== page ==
The opinion of the court was delivered by: DUMBAULD
At the time of this Court's opinion and order in U.S. v. Forsythe et al., D.C., 429 F. Supp. 715, 125 Pgh.Legal J. 119 (1977), it was specifically stated that the Court was taking no action with respect to Cr.No. 76-163, for the reason that this Court was not then possessed of the record in that case, an appeal being pending with respect to the Court's refusal to amend the indictment by excising the names of "unindicted co-conspirators." 429 F. Supp. at 726-27.
That disability having now been removed, further argument has been heard on behalf of defendant Mazzei at No. 76-163.
Two additional points were made: (1) legislative immunity; and (2) requirement that forfeitable property be specified in the indictment.
Mazzei moves to strike paragraph 12 of Count I of the indictment on the ground that federal constitutional law confers immunity on State legislators for actions taken in their capacity as such. That paragraph alleges that:
Clearly, this paragraph charges, as part of a federal crime, that Mazzei would act in a certain way in his legislative capacity with respect to certain types of legislation.
It is equally plain that to advocate or oppose legislation is of the very essence of the function conferred by law and the voice of his constituents upon a member of a legislative body.
It remains to inquire whether federal constitutional law protects such function in the case of a State senator.
In the case of United States Senators and members of the House of Representatives, Article I, sec. 6, cl. 1 of the United States Constitution specifically provides that "The Senators and Representatives . . . for any Speech or Debate in either House . . . shall not be questioned in any other Place."
Freedom from being questioned in any other place for any speech or utterance on the floor of Congress is a right that embodies the fruits of long and strenuous struggles in Parliament against the power of the crown during the reign of the Tudors and Stuarts. Peter Wentworth died in the Tower of London in 1597 for discussing matters which Queen Elizabeth I did not wish to be debated in Parliament; King James I tore out of the Commons' journal with his own hands the page on which the protest of December 18, 1621, claiming freedom of debate had been recorded; Sir John Eliot died in the Tower in 1632 after he and eight other members had been committed in violation of the Petition of Right for their part in the exciting events of March 2, 1629, when the door was locked and the speaker held in his chair to prevent adjournment by royal command before the passage of resolutions distasteful to Charles I asserting rights of the people; the same sovereign invaded the precincts of Parliament on January 4, 1642, vainly seeking to arrest five members, who had been spirited down the Thames to safety within the confines of the City of London. With these and other colorful struggles in mind, the founding fathers cherished the important privilege of freedom of debates in Congress.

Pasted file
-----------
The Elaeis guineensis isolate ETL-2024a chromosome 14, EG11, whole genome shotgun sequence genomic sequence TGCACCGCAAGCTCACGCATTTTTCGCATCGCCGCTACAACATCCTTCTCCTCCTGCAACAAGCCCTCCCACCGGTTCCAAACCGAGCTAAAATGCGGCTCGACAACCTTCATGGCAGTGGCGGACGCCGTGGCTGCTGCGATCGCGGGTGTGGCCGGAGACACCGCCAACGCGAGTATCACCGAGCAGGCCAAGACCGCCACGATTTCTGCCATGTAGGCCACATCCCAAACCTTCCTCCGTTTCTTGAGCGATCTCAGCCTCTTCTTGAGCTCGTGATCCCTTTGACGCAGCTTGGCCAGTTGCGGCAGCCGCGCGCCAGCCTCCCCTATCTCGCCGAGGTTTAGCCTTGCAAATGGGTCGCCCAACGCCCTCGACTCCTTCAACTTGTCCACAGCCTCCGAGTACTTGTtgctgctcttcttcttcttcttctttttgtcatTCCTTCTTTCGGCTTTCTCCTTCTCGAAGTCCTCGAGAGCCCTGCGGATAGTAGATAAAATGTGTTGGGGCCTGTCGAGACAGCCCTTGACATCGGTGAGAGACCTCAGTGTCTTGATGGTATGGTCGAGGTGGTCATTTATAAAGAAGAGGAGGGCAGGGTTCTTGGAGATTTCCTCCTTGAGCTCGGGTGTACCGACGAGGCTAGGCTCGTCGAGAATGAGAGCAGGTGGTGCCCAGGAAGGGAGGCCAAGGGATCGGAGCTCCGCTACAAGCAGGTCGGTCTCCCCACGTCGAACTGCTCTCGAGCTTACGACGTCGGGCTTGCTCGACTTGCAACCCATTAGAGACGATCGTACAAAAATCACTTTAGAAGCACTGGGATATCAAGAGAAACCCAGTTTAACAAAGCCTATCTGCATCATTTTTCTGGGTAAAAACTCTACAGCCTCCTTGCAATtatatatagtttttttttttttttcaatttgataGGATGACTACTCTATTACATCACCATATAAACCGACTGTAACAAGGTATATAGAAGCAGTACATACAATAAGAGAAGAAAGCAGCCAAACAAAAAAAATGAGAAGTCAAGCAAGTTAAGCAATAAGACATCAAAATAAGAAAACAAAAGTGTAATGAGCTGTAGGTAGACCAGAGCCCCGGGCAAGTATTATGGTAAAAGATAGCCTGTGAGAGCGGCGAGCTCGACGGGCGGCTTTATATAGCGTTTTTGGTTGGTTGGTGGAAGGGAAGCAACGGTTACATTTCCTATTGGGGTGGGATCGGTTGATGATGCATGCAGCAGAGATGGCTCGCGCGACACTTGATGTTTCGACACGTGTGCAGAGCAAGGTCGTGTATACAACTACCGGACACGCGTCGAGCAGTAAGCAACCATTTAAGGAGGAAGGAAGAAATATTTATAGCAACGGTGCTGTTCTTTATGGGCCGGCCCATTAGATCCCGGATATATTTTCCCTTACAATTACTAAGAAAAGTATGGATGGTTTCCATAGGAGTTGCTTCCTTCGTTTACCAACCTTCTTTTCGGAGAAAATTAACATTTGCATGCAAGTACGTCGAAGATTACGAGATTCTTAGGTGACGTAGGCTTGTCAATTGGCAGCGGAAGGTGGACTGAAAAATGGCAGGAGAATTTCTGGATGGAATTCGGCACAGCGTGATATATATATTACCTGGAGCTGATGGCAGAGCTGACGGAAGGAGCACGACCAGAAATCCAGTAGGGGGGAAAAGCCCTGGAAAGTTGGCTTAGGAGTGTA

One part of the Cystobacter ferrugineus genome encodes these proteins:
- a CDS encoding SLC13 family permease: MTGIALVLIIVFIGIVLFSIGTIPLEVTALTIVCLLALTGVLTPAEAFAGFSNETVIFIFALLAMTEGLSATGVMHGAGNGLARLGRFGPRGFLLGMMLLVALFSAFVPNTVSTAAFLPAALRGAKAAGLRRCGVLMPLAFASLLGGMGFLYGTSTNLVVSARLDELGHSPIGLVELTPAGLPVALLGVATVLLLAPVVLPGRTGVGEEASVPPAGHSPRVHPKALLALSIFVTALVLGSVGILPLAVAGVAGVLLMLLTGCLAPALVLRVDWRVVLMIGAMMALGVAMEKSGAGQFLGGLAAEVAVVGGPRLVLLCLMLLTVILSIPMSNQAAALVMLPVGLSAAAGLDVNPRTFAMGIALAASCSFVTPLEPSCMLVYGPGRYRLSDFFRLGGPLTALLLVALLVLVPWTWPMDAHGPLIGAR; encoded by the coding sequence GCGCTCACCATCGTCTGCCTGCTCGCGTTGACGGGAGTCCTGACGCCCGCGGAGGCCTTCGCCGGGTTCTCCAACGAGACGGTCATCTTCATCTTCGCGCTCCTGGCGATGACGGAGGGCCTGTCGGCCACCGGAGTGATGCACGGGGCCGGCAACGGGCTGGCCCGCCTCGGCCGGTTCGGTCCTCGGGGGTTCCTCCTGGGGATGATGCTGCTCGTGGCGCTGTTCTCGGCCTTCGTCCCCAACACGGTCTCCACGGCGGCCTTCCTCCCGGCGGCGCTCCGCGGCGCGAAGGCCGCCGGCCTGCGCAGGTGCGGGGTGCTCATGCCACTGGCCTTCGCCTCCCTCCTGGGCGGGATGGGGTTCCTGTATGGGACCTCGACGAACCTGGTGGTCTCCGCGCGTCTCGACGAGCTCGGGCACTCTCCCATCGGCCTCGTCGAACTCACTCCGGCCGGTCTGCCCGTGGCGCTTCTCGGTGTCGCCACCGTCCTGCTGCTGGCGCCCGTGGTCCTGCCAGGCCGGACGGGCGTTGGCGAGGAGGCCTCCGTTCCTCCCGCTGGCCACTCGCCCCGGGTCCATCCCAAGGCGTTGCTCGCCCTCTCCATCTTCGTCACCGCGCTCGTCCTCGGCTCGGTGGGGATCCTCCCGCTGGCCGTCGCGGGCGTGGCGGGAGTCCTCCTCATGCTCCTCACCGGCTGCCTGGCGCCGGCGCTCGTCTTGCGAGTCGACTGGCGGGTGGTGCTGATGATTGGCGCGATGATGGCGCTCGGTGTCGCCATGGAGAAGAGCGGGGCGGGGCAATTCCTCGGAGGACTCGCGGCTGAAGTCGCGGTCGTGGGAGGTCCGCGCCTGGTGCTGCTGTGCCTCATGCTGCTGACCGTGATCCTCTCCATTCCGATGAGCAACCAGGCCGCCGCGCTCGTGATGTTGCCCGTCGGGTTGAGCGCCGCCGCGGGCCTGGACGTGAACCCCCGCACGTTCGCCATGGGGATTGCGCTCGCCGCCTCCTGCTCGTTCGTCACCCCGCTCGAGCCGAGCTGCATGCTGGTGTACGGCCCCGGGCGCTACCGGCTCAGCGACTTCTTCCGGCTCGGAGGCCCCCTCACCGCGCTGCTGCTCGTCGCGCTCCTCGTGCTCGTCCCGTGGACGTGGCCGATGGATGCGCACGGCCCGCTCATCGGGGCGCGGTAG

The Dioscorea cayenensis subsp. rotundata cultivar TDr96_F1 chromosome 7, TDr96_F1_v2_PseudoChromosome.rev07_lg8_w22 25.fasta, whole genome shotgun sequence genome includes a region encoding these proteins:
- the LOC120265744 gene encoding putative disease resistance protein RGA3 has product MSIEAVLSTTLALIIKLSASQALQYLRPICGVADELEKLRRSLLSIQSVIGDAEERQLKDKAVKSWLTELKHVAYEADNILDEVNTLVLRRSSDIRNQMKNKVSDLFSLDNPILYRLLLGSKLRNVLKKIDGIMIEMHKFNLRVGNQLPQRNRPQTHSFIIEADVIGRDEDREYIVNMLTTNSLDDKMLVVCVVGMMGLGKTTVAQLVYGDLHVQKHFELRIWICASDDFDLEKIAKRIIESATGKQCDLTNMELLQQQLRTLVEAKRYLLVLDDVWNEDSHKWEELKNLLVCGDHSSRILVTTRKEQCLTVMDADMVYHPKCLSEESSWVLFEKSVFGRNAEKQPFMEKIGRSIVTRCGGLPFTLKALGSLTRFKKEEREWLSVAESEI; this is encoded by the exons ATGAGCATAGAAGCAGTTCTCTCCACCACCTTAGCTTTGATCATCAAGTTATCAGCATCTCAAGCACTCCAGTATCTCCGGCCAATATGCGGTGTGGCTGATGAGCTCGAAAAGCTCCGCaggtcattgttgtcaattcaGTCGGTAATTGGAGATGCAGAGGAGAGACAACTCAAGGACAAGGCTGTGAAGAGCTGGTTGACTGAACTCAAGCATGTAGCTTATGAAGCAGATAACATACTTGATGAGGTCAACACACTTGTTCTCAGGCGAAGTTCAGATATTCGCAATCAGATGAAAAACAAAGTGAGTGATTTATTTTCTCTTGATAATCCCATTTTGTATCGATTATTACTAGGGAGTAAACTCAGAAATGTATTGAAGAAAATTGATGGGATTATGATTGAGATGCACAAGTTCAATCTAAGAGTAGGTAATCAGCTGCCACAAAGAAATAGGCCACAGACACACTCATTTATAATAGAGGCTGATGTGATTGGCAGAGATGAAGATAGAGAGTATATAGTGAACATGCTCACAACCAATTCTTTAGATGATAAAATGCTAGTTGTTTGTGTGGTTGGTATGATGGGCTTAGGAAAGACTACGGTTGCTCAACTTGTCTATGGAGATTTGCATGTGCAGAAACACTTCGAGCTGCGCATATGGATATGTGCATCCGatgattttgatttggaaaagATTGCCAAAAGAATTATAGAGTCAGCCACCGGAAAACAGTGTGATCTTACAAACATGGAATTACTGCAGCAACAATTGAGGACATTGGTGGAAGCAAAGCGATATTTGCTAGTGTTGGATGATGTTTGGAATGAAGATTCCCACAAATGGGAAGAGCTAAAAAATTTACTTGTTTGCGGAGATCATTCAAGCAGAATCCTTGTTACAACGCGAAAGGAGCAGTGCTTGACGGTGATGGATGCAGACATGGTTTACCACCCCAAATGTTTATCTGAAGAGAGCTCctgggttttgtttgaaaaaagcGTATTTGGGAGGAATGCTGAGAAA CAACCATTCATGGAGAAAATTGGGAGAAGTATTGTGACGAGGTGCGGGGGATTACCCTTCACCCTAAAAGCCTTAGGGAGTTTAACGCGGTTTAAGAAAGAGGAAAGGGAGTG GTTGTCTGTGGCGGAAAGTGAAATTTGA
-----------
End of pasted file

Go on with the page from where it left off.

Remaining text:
The reasons and public purpose upholding this absolute immunity, as set forth in the Tenney case,
are equally applicable to State and federal legislators. These reasons are akin to those supporting judicial
immunity. They are intended to promote fearless public service, and to eliminate the burdens of litigation, not merely to determine its outcome. Even if the immunity may be abused by faithless public servants, its maintenance is essential to protection of the welfare of the people.
Supreme Court cases show that the immunity is to be construed broadly, so as to effect its beneficial purposes. Thus in Kilbourn v. Thompson, 103 U.S. 168, 201-205, 26 L. Ed. 377 (1880), it was held that "speech or debate" includes more than words spoken on the floor; it embraces the offering of a resolution, presentation of a report, casting a vote on a pending matter, and, indeed, extends to all things "generally done in a session of the House by one of its members in relation to the business before it." (Ibid., at 204).
And in U.S. v. Johnson, 383 U.S. 169, 180-85, 86 S. Ct. 749, 15 L. Ed. 2d 681 (1966), the Court determined that an allegation that it was part of a charged conspiracy that a Congressman made a speech for pay "necessarily contravenes the Speech or Debate Clause." (Ibid., at 184-85, 86 S. Ct. at 757). This was true because "The essence of such a charge in this context is that the Congressman's conduct was improperly motivated, and . .. that is precisely what the Speech or Debate Clause generally forecloses from executive and judicial inquiry." (Ibid., at 180, 86 S. Ct. at 755).
Two other well-known recent cases reinforce the extensive interpretation of the legislative immunity. In Gravel v. U.S., 408 U.S. 606, 616, 624, 92 S. Ct. 2614, 2622, 33 L. Ed. 2d 583 (1972), a Senator's employee was held to have the same privileges the Senator would have, and these extended to all "prosecutions that directly impinge upon or threaten the legislative process." Committee hearings are included in the protected area of legislative nature. (The Gravel case arose as the result of Senator Gravel's reading of the Pentagon Papers at a meeting of the Subcommittee on Buildings and Grounds of the Senate Public Works Committee.)
The companion case of U.S. v. Brewster, 408 U.S. 501, 512, 520, 92 S. Ct. 2531, 33 L. Ed. 2d 507 (1972), made clear that customary and expected political (as distinguished from legislative) activities, only "peripherally related" to the legislative process, rather than ...